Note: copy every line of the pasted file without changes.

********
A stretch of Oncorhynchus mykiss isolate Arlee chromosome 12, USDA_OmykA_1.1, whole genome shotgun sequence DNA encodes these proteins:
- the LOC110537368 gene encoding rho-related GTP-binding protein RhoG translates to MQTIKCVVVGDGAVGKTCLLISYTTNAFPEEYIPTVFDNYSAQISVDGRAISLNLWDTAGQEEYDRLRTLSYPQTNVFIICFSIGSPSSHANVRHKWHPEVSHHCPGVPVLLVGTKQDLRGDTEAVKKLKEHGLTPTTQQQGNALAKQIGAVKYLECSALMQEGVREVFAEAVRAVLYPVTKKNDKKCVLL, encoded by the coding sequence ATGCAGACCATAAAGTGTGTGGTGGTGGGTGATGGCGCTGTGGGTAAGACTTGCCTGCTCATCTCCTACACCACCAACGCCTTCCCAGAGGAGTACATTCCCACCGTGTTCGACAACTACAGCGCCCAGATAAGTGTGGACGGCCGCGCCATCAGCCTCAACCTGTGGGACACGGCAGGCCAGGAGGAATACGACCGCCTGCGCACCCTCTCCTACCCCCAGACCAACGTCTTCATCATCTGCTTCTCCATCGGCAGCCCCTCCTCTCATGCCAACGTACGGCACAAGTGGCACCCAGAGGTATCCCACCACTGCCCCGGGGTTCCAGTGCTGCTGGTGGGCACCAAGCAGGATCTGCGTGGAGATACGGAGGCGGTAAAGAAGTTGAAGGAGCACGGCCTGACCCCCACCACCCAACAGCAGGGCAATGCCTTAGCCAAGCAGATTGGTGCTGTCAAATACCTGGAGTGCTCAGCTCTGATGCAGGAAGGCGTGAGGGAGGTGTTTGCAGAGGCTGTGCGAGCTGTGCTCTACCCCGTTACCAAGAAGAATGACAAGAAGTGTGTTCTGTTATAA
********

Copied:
A stretch of Oncorhynchus mykiss isolate Arlee chromosome 12, USDA_OmykA_1.1, whole genome shotgun sequence DNA encodes these proteins:
- the LOC110537368 gene encoding rho-related GTP-binding protein RhoG translates to MQTIKCVVVGDGAVGKTCLLISYTTNAFPEEYIPTVFDNYSAQISVDGRAISLNLWDTAGQEEYDRLRTLSYPQTNVFIICFSIGSPSSHANVRHKWHPEVSHHCPGVPVLLVGTKQDLRGDTEAVKKLKEHGLTPTTQQQGNALAKQIGAVKYLECSALMQEGVREVFAEAVRAVLYPVTKKNDKKCVLL, encoded by the coding sequence ATGCAGACCATAAAGTGTGTGGTGGTGGGTGATGGCGCTGTGGGTAAGACTTGCCTGCTCATCTCCTACACCACCAACGCCTTCCCAGAGGAGTACATTCCCACCGTGTTCGACAACTACAGCGCCCAGATAAGTGTGGACGGCCGCGCCATCAGCCTCAACCTGTGGGACACGGCAGGCCAGGAGGAATACGACCGCCTGCGCACCCTCTCCTACCCCCAGACCAACGTCTTCATCATCTGCTTCTCCATCGGCAGCCCCTCCTCTCATGCCAACGTACGGCACAAGTGGCACCCAGAGGTATCCCACCACTGCCCCGGGGTTCCAGTGCTGCTGGTGGGCACCAAGCAGGATCTGCGTGGAGATACGGAGGCGGTAAAGAAGTTGAAGGAGCACGGCCTGACCCCCACCACCCAACAGCAGGGCAATGCCTTAGCCAAGCAGATTGGTGCTGTCAAATACCTGGAGTGCTCAGCTCTGATGCAGGAAGGCGTGAGGGAGGTGTTTGCAGAGGCTGTGCGAGCTGTGCTCTACCCCGTTACCAAGAAGAATGACAAGAAGTGTGTTCTGTTATAA